How to Install Apache Kafka on Ubuntu 20.04

Ubuntu 20.04 is a robust operating system that is the basis for deploying many complex infrastructures such as smooth transmission and fast and efficient processing of data streams. Today you will learn how to deploy one because in this post you will learn how to install Apache Kafka on Ubuntu 20.04.

Apache Kafka software is an open-source cross-platform application developed by Apache Software Foundation and specialized in stream processing. It allows you to publish, store, process, and subscribe to log streams in real-time. It is designed to handle data streams from various sources and distribute them to various users.

Apache Kafka is the alternative to a traditional enterprise messaging system. It started as an internal system that LinkedIn developed to handle 1.4 billion messages per day.

This platform has started to gain popularity thanks to large companies such as Netflix and Microsoft using it in their architectures. Kafka is written in Java and Scala, so it has to be present in the system to run.

Install Apache Kafka on Ubuntu 20.04

Apache Kafka is built with Java so we have to install it before proceeding with any steps.

So, open a terminal or connect to your server via SSH and update Ubuntu

sudo apt update

sudo apt upgrade

Now install Java on Ubuntu.

sudo apt install default-jdk default-jre

The next step is to add a new user to the system so that Kafka can be managed by it.

sudo adduser kafka

The user you created has to be added to the sudo group so that you have sufficient permissions to run the program.

sudo adduser kafka sudo

Now that the kafka user is created and ready, you can log in using the su command

su -l kafka

Downloading and installing Apache Kafka

Create a new folder for you to download the program. I will call it kafka but you can choose another name.

mkdir kafka

Now access it and from there with the help of the wget command, you can download the latest stable version of the program.

cd kafka
wget https://downloads.apache.org/kafka/2.7.0/kafka_2.13-2.7.0.tgz

Sample Output:

--2021-04-15 23:13:07 –  https://downloads.apache.org/kafka/2.7.0/kafka_2.13-2.7.0.tgz
Resolving downloads.apache.org (downloads.apache.org)... 2a01:4f8:10a:201a::2, 88.99.95.219
Connecting to downloads.apache.org (downloads.apache.org)|2a01:4f8:10a:201a::2|:443... connected.
HTTP request sent, awaiting response... 200 OK
Length: 68583422 (65M) [application/x-gzip]
Saving to: ‘kafka_2.13-2.7.0.tgz’

kafka_2.13-2.7.0.tgz                       100%[=====================================================================================>]  65.41M  3.08MB/s    in 20s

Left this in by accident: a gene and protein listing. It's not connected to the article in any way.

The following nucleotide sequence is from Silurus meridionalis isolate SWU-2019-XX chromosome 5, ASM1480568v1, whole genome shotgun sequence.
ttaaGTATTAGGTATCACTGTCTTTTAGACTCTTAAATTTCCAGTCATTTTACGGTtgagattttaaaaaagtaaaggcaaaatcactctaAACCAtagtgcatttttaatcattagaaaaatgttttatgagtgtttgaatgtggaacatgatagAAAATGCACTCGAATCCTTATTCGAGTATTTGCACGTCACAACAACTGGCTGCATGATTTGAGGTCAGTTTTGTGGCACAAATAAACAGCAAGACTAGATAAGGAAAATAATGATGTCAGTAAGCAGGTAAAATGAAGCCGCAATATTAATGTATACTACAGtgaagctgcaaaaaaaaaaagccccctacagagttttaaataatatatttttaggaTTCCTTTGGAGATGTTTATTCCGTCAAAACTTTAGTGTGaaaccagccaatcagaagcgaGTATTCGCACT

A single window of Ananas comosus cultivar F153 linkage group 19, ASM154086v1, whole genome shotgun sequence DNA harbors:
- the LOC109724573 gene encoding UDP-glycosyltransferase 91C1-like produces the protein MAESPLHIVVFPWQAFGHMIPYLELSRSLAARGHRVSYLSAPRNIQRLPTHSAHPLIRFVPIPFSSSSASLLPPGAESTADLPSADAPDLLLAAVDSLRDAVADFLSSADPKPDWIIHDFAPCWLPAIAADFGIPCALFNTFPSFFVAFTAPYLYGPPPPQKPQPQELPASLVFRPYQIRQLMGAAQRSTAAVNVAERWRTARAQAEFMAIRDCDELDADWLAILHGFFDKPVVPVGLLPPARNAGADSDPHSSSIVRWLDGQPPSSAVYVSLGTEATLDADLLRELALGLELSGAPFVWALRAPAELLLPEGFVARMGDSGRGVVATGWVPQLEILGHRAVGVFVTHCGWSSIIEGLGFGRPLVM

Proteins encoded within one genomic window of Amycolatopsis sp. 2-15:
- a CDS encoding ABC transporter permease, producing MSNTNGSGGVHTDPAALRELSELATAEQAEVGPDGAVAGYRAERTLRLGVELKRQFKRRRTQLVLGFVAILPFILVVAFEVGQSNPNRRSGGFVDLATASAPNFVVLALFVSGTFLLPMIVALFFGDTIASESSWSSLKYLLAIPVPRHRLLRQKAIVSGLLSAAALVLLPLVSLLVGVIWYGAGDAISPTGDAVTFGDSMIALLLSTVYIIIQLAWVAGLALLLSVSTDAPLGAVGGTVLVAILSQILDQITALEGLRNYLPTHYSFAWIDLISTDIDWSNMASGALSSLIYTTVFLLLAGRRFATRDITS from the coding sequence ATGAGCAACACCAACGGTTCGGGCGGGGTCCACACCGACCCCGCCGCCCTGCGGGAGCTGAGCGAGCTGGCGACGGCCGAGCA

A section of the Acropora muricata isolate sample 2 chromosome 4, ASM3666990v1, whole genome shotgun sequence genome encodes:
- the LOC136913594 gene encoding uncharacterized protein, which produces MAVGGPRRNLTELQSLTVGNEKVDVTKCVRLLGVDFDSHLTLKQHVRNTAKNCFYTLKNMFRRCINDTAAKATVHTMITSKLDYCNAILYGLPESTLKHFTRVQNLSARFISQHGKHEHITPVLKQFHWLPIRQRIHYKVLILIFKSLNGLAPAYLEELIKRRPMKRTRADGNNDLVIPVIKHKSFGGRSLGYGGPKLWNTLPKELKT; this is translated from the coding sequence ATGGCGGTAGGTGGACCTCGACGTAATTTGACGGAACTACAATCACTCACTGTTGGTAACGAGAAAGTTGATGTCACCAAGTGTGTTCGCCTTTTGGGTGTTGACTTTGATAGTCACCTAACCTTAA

2021-04-15 23:13:27 (3.21 MB/s) - ‘kafka_2.13-2.7.0.tgz’ saved [68583422/68583422]

After that unzip it using the command tar.

tar -xvzf kafka_2.13-2.7.0.tgz – strip 1

We now have the binary correctly on the system. So we will have to do some configuration before we can use it.

Configuring Apache Kafka before using it

By default, Apache Kafka will not allow you to delete a topic. In this chaos, a topic can be a category, group, or feed name that can be published in a message. So it is a good idea to change this.

To do this, open the server.properties file inside the config folder

nano config/server.properties

And locate the delete.topic.enable directive and set it to true.

delete.topic.enable = true

In this same file, you can change the folder where Apache Kafka saves the logs that are generated.

log.dirs=/home/kafka/logs

In this case, the logs folder should be in the same directory as the home directory.

Another configuration we have to do is to create a service to manage Kafka as if it were a system service. This will make it easier to start it, stop it and check its status.

However, we have to start with Zookeeper which is a service with which Kafka manages cluster configurations and status.

To do this, create a new file for Zookeeper in the directory where the services are hosted.

sudo nano /etc/systemd/system/zookeeper.service

And add the following

[Unit]
Requires=network.target remote-fs.target
After=network.target remote-fs.target

[Service]
Type=simple
User=kafka
ExecStart=/home/kafka/kafka/bin/zookeeper-server-start.sh /home/kafka/kafka/config/zookeeper.properties
ExecStop=/home/kafka/kafka/bin/zookeeper-server-stop.sh
Restart=on-abnormal

[Install]
WantedBy=multi-user.target

Save the changes and close the editor.

Now do the same for kafka.

sudo nano /etc/systemd/system/kafka.service

And add the following:

[Unit]
Requires=zookeeper.service
After=zookeeper.service

[Service]
Type=simple
User=kafka
ExecStart=/bin/sh -c '/home/kafka/kafka/bin/kafka-server-start.sh /home/kafka/kafka/config/server.properties > /home/kafka/kafka/kafka.log 2>&1'
ExecStop=/home/kafka/kafka/bin/kafka-server-stop.sh
Restart=on-abnormal

[Install]
WantedBy=multi-user.target

Again, save the changes and close the editor.

To apply the changes, just refresh the system daemon list.

sudo systemctl daemon-reload

And start the Kafka and Zookeeper services.

sudo systemctl start kafka
sudo systemctl enable kafka
sudo systemctl enable zookeeper
sudo systemctl start zookeeper

This will complete the installation.

Conclusion

Apache Kafka is a professional open-source solution for large companies that need effective data transmission. Being open-source gives us a reference of how powerful and manageable it is.

So, share this post and leave us a comment.

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